You know how bored you get when you go to get your tires rotated, and the tire people find “a little problem” with one of your tires, and it will be “just a quick second” to check it out, and you wait and wait and wait and wait and wait while pretending to look through a Time magazine that is five months old and your ass is falling asleep on those hard chairs that look like they belong back in 1984?
Roll that feeling up into a leaf and smoke it, and you have the El Museo, the new (and expensive) cigar from La Flor Dominicana.
First, the background on the stick. The El Museo is a Limited Edition that is a Churchill-sized cigar measuring 6 3/4 inches by 52 ring gauge. It was created in conjunction with Cuban-American artist Ruben Toledo, whose artwork is featured on both sides of the lid of each box (and whose work has been published in Vogue, The New Yorker and Harper’s Bazaar), and also on each cigar band.
Some of the proceeds of each box will go towards renovating the El Museo del Barrio Museum. There will be 2000 boxes of 20 cigars selling for $600 each.
- Cigar Reviewed: El Museo
- Country of Origin: Dominican Republic
- Factory: Tabacalera La Flor S.A.
- Wrapper: Dominican Republic
- Binder: Dominican Republic
- Filler: Dominican Republic
- Size: 6 3/4 Inches
- Ring Gauge: 52
- Vitola: Churchill
- Est. Price: $30.00 (no tax added)
- Number of Cigars Released: 2,000 Boxes of 20 (4,000 total cigars)
It is a fairly dense stick, and when I first smelled the cigar, I got a really nice scent of cinnamon, but not overly much, just below the surface. My first puff filled my mouth with tobacco and chocolate, but not much else…I was expecting to be hit with a blast of spice (it IS a LFD after all), but it was a very muted beginning…
The burn was nice and even the first third, and the ash was tight, holding on for dear life…In the Second Third, the chocolate disappeared, and I started to get the taste of some toasted nuts, but still no spice, and no real standouts in the flavor department. The smoke smelled great, but the cigar did not taste like the smoke, unfortunately.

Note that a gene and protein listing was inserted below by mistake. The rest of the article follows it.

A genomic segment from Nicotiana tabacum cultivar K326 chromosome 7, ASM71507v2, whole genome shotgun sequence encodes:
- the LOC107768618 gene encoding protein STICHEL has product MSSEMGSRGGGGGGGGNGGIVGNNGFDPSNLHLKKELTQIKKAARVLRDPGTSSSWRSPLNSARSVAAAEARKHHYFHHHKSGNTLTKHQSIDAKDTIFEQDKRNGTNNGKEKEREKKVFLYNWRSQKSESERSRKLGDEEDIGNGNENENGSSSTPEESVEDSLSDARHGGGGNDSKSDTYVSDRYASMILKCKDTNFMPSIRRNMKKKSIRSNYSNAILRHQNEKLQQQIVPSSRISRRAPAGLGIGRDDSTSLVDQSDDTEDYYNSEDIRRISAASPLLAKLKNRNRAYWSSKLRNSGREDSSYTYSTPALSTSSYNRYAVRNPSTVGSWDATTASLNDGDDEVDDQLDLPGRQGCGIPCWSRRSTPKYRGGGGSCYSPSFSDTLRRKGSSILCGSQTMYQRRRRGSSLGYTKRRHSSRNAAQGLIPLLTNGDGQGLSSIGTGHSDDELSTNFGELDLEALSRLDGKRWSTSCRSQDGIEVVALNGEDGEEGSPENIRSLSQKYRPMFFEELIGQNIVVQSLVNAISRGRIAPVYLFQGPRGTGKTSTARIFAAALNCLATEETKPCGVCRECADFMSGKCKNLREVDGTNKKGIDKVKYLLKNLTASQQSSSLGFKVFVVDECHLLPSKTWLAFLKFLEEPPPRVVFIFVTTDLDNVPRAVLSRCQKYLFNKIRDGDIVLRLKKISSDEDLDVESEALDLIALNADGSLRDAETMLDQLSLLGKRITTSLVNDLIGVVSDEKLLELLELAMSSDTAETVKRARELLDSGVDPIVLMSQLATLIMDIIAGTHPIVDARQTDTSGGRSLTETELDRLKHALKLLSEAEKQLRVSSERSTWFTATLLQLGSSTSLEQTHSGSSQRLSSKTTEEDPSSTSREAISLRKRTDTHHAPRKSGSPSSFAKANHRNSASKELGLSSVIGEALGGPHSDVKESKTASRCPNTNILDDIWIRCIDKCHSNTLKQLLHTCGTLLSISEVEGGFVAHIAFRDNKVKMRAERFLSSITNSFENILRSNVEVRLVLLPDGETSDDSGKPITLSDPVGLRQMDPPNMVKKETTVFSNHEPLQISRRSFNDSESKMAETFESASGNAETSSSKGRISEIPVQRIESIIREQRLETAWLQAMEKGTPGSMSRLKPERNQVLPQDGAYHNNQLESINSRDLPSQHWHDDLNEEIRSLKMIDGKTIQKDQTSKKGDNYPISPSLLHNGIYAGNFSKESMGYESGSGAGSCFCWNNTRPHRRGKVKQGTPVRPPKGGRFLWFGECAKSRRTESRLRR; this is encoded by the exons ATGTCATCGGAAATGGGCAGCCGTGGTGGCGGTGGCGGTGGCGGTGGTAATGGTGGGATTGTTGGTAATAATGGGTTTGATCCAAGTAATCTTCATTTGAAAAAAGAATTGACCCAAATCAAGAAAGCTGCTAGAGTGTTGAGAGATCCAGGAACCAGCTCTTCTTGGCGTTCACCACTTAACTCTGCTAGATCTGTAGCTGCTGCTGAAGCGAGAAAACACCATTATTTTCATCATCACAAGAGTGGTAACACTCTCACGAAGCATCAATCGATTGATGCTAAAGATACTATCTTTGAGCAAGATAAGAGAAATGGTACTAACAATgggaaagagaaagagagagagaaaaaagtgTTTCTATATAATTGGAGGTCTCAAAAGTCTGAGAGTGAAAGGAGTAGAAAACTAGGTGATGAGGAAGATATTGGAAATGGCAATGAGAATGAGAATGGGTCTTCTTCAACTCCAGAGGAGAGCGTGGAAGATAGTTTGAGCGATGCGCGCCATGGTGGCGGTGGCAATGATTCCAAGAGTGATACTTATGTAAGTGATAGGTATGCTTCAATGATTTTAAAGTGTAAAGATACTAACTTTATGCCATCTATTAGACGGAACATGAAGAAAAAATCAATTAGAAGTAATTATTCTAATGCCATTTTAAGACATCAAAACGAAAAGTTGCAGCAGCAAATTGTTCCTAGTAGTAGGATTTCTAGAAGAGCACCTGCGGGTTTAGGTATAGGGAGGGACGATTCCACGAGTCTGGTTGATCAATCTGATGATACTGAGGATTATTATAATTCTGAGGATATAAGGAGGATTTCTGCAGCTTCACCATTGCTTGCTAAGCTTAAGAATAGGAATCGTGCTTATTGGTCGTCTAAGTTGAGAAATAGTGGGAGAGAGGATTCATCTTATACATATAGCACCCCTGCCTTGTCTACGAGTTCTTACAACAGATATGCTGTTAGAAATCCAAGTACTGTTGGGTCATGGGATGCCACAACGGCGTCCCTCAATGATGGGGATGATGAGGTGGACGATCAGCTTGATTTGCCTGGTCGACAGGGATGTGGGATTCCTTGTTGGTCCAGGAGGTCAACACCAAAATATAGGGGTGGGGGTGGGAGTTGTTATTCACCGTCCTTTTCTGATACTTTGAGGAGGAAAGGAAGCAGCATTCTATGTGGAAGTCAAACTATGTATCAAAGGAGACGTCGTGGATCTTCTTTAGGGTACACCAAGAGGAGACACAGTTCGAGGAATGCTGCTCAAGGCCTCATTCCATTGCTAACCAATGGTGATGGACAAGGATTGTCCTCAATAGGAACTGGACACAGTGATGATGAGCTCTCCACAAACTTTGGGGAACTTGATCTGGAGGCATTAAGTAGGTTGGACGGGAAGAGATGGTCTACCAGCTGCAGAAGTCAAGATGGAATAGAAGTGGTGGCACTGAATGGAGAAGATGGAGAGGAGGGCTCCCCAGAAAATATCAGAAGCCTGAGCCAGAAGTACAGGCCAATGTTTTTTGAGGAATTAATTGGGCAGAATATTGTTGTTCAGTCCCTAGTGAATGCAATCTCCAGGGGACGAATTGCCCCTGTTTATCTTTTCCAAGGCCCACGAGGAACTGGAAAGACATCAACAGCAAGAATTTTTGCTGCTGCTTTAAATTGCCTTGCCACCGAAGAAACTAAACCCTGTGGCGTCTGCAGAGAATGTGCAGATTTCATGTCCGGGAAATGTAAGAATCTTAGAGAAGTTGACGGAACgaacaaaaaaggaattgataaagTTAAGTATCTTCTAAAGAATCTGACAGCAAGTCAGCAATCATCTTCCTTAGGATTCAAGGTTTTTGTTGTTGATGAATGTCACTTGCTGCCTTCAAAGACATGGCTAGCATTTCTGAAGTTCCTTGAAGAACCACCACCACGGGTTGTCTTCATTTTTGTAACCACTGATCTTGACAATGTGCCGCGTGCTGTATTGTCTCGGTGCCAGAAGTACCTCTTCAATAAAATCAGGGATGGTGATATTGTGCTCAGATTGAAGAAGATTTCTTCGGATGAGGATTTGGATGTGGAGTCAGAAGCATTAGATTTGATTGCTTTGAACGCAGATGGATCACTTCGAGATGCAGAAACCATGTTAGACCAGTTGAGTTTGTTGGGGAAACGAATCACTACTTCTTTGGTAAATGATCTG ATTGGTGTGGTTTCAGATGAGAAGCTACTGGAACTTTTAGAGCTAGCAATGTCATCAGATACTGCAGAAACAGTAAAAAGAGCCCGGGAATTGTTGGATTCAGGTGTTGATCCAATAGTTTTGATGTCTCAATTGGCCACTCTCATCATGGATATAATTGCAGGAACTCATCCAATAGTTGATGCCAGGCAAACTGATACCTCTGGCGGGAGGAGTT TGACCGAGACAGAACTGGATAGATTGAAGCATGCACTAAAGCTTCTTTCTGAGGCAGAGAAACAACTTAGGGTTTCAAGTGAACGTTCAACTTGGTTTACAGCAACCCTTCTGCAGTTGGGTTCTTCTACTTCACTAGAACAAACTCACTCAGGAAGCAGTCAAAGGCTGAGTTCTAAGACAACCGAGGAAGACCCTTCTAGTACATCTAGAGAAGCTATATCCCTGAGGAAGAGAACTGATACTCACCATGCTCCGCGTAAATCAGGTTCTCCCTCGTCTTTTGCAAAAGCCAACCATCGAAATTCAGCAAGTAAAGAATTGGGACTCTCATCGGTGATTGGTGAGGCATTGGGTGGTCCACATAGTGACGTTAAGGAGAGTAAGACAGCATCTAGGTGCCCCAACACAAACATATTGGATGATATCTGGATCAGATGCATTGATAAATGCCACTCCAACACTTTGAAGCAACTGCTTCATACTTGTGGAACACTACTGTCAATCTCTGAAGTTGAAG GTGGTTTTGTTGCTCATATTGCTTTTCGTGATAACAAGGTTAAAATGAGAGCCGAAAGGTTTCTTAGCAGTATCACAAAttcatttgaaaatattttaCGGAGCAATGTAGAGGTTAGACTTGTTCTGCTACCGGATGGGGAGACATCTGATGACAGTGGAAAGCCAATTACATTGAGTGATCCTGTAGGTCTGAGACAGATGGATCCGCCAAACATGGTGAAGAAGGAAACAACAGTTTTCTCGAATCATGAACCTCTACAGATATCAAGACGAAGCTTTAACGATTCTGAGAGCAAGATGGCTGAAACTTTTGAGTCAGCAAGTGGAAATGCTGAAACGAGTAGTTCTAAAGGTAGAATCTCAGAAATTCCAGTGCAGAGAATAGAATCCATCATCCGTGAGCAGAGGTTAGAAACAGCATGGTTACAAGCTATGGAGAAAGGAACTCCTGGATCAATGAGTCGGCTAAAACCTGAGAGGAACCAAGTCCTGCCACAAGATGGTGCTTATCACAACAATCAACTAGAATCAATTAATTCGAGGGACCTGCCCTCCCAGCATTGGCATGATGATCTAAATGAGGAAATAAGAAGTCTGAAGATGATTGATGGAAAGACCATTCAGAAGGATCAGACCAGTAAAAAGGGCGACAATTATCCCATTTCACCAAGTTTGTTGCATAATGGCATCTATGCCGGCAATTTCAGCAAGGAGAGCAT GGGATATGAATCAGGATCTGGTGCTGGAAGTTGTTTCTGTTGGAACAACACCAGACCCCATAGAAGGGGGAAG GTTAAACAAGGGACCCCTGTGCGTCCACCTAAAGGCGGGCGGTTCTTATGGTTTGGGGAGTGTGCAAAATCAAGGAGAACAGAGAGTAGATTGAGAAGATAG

So, by the Final Third of the cigar, I knew I had been had. I had spent the whole time (the cigar took about one and a half hours to smoke, which is actually fairly quick for a cigar this size) thinking that at ANY MOMENT, that classic Litto Gomez taste was going to kick me in the balls, but I was disappointed. After the first half, I also had to touch up the stick four separate times, which I found odd, considering how well the cigar seemed to be made.
The last third was more of the same: Boring, Boring, Boring. No spice, no kick, no flavor. It was like I was smoking a cigar made out of clouds—the good ones, not the polluted ones. Honestly, the thought that kept rolling through my head the entire time I was smoking it was that Kaizad Hansotia, owner of Gurkha Cigars, had released this, and not Gomez, and I am willing to bet that if you did a blind taste test with this and a mild Gurkha, you would not be able to tell them apart.
- The band on this cigar is unlike anything I have ever seen, it is really quite wonderful.
- I got some hints of Perfume at the nub of the cigar, but I am going to chalk that up to my taste starved mind looking for anything to latch onto while smoking this.
- I am extremely disappointed that a cigar that costs this much money can taste like it cost $4. And I know quite a few $4 sticks that would knock this on its ass. I am filing this one in the Could not possibly live up to the hype folder.
I would have gotten more flavor if I had wrapped up six $5 bills and smoked them instead of this. Save your money.